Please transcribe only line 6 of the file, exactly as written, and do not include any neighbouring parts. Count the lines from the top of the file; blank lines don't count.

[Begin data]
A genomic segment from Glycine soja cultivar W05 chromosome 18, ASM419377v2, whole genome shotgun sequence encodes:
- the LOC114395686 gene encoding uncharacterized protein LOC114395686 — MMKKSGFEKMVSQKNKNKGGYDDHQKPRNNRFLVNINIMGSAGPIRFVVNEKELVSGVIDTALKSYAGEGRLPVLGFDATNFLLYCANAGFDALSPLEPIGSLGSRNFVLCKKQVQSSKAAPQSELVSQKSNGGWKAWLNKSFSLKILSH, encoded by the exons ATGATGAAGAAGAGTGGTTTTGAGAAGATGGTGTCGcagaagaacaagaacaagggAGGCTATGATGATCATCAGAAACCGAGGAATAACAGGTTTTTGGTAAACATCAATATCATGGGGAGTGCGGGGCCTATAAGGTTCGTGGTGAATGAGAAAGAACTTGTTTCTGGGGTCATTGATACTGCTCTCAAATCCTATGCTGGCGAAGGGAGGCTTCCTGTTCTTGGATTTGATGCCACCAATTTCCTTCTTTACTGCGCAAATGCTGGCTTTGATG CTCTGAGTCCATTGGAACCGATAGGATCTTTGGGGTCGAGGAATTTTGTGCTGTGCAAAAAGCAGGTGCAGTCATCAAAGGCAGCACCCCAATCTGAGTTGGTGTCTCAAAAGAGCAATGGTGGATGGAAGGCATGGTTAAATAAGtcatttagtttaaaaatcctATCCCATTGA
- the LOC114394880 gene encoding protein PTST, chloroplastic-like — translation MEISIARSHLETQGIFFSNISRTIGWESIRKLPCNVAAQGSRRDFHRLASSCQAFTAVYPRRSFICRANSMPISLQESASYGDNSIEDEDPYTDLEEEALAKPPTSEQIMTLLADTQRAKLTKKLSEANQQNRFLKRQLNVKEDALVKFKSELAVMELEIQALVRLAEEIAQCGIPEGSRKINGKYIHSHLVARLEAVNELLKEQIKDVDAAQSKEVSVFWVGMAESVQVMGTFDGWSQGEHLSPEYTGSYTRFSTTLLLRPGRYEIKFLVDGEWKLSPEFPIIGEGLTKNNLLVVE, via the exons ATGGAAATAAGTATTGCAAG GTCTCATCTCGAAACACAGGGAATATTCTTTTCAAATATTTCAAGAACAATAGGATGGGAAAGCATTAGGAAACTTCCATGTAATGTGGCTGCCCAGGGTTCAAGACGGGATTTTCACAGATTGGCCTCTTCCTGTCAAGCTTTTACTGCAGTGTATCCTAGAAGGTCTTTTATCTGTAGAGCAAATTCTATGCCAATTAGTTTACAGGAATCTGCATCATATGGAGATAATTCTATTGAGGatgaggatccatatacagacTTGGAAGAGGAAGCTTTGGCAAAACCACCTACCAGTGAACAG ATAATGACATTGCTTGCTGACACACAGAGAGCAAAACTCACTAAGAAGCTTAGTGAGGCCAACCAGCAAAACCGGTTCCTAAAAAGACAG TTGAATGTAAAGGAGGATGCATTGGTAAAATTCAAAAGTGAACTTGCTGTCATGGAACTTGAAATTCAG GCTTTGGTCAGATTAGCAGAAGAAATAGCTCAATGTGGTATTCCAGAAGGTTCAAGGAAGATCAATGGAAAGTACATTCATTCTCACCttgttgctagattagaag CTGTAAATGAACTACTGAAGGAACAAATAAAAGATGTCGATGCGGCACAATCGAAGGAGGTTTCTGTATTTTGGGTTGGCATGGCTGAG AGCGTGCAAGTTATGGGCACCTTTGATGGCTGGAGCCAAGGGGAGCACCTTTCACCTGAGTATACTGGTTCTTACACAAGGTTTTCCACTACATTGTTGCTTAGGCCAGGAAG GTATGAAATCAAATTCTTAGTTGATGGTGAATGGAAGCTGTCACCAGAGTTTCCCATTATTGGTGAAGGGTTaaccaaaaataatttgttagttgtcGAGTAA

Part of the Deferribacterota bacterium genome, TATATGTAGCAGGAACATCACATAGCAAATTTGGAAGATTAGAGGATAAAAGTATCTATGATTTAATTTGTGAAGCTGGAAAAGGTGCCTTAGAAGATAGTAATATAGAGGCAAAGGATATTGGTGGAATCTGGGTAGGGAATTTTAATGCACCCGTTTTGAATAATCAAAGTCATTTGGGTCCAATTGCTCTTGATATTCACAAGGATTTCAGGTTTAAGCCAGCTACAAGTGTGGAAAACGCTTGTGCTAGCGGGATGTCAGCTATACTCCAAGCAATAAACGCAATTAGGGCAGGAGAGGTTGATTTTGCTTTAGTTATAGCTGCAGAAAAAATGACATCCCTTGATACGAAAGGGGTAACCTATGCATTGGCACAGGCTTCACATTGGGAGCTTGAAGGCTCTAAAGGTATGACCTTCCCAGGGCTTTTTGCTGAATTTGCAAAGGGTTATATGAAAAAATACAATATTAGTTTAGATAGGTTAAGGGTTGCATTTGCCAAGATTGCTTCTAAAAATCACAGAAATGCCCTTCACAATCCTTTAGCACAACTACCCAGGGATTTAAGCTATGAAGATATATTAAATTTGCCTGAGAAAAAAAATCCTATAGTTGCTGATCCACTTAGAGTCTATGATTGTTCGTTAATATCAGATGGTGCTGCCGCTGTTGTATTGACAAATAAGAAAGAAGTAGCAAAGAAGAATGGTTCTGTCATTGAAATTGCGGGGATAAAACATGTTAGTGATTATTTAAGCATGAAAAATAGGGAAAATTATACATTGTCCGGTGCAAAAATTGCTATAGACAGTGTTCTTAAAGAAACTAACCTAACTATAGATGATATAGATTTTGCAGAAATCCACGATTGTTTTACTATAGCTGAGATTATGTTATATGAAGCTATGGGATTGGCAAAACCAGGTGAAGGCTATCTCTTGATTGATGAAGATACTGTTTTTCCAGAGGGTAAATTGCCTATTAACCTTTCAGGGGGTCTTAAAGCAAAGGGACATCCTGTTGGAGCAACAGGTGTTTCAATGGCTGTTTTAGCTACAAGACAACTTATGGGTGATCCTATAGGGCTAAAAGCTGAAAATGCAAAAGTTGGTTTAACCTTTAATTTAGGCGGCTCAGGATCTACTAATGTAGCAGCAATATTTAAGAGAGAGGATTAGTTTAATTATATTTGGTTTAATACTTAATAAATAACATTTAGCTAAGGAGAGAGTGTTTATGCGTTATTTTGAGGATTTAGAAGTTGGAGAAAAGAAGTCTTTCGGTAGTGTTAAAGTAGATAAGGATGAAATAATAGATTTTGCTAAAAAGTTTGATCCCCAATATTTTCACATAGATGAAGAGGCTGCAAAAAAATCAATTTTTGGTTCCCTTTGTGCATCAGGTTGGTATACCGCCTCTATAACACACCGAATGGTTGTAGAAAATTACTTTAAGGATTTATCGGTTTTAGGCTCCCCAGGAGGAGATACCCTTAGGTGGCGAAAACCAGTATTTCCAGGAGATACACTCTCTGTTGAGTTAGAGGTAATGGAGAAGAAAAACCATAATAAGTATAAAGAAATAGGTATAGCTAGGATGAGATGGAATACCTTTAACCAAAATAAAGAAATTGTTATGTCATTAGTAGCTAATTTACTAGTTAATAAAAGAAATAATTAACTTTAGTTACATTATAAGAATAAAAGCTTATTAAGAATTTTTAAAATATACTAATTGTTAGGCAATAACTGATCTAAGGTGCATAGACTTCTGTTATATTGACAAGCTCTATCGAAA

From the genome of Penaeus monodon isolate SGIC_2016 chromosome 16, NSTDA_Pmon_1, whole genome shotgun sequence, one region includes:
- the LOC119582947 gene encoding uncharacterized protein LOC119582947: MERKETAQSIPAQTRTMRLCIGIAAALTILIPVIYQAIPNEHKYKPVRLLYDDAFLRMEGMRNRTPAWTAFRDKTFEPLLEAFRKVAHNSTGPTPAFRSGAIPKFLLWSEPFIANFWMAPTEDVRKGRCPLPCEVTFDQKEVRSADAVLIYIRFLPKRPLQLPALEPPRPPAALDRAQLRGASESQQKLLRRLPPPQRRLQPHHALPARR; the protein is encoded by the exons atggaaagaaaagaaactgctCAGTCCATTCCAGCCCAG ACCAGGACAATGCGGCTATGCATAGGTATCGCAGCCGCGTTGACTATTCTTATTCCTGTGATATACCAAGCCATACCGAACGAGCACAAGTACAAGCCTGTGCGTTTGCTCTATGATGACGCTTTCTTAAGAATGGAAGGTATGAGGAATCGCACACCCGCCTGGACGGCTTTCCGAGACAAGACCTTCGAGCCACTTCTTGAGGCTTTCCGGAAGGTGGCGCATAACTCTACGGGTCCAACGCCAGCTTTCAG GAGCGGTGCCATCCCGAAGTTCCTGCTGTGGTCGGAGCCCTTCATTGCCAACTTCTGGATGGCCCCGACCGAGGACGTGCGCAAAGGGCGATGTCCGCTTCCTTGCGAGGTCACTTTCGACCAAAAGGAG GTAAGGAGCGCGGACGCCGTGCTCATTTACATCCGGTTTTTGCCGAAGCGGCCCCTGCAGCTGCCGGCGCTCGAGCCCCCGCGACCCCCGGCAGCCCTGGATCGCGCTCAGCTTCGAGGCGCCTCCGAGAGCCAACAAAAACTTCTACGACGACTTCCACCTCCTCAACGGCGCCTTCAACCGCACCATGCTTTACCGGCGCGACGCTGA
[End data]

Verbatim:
- the LOC119582947 gene encoding uncharacterized protein LOC119582947: MERKETAQSIPAQTRTMRLCIGIAAALTILIPVIYQAIPNEHKYKPVRLLYDDAFLRMEGMRNRTPAWTAFRDKTFEPLLEAFRKVAHNSTGPTPAFRSGAIPKFLLWSEPFIANFWMAPTEDVRKGRCPLPCEVTFDQKEVRSADAVLIYIRFLPKRPLQLPALEPPRPPAALDRAQLRGASESQQKLLRRLPPPQRRLQPHHALPARR; the protein is encoded by the exons atggaaagaaaagaaactgctCAGTCCATTCCAGCCCAG ACCAGGACAATGCGGCTATGCATAGGTATCGCAGCCGCGTTGACTATTCTTATTCCTGTGATATACCAAGCCATACCGAACGAGCACAAGTACAAGCCTGTGCGTTTGCTCTATGATGACGCTTTCTTAAGAATGGAAGGTATGAGGAATCGCACACCCGCCTGGACGGCTTTCCGAGACAAGACCTTCGAGCCACTTCTTGAGGCTTTCCGGAAGGTGGCGCATAACTCTACGGGTCCAACGCCAGCTTTCAG GAGCGGTGCCATCCCGAAGTTCCTGCTGTGGTCGGAGCCCTTCATTGCCAACTTCTGGATGGCCCCGACCGAGGACGTGCGCAAAGGGCGATGTCCGCTTCCTTGCGAGGTCACTTTCGACCAAAAGGAG GTAAGGAGCGCGGACGCCGTGCTCATTTACATCCGGTTTTTGCCGAAGCGGCCCCTGCAGCTGCCGGCGCTCGAGCCCCCGCGACCCCCGGCAGCCCTGGATCGCGCTCAGCTTCGAGGCGCCTCCGAGAGCCAACAAAAACTTCTACGACGACTTCCACCTCCTCAACGGCGCCTTCAACCGCACCATGCTTTACCGGCGCGACGCTGA